A Topic Cloud®, similar to a tag cloud, is a visual representation of data written on a website. It differs from a tag cloud, however, in that it also includes other data that tag clouds generally do not. This additional data can include things like publication dates, author names, and other metadata.
Bloggers use topic clouds extensively to let users determine if they want to stay on the blogger site.
Topic Cloud® takes the form of a list of short tags that briefly describe the issues discussed on a website. The more often a tag is used, the bigger and bolder it becomes. A casual look at the cloud shows users which topics are discussed most often. Clicking on an individual topic often results in a navigation change, such as opening a list of articles that discuss that topic, or creating another cloud.
This type of visual representation is often referred to as a weighted list in graphic design, because while it provides a list of tags, it also provides metadata. Metadata is data about data. A static list of tags will help users determine roughly what a site is about. Topic Cloud®, on the other hand, provides data about tags. Using Topic Cloud® can sometimes reveal trends about a site that are not immediately apparent from a casual glance. It’s also a fun tool for website owners to use, especially if they’re curious about the long-term trends on their websites.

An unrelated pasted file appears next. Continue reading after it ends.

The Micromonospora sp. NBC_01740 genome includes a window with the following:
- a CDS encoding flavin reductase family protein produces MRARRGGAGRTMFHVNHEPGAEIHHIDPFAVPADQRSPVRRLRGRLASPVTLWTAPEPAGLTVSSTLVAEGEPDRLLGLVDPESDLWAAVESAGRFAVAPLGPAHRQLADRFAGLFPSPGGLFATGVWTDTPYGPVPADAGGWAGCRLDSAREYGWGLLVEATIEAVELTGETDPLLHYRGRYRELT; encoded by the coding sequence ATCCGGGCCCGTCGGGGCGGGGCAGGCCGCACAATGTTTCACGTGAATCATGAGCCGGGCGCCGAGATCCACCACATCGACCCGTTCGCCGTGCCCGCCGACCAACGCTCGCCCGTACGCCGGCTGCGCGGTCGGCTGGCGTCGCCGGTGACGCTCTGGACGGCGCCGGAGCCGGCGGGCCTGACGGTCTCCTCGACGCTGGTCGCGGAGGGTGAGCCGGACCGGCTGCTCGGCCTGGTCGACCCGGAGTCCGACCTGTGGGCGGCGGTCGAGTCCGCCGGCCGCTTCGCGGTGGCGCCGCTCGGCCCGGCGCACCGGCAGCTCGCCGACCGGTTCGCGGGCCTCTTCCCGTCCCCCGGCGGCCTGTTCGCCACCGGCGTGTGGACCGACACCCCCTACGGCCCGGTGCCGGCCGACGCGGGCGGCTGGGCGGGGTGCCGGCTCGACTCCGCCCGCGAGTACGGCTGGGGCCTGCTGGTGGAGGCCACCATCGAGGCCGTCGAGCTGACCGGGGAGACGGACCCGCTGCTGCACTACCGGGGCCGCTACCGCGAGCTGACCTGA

Bloggers use topic clouds extensively, creating a list of key phrases about things they frequently cover so that visitors can quickly assess whether or not they want to stay on the blogger’s site. News aggregation sites also utilize the concept, so users can see what news is “in” at the moment. Cloud keywords will also appear in Internet searches, if well coded. Internet users who perform a search for a particular topic can access a site through its Topic Cloud®.
The most basic aspect of Topic Cloud® is perhaps its static illustration of topics. However, most designers make their clouds clickable, allowing users to interact with them. A news site, for example, might bring up a list of articles related to the topic the user clicks on. Other designers create a series of nested topic clouds. A user can start, for example, with a cloud for the entire site. If the user sees a subject of interest and clicks on it, the subject of interest becomes the center of a new cloud; that contains related topics. From there, the user can explore sections of the site that address these topics.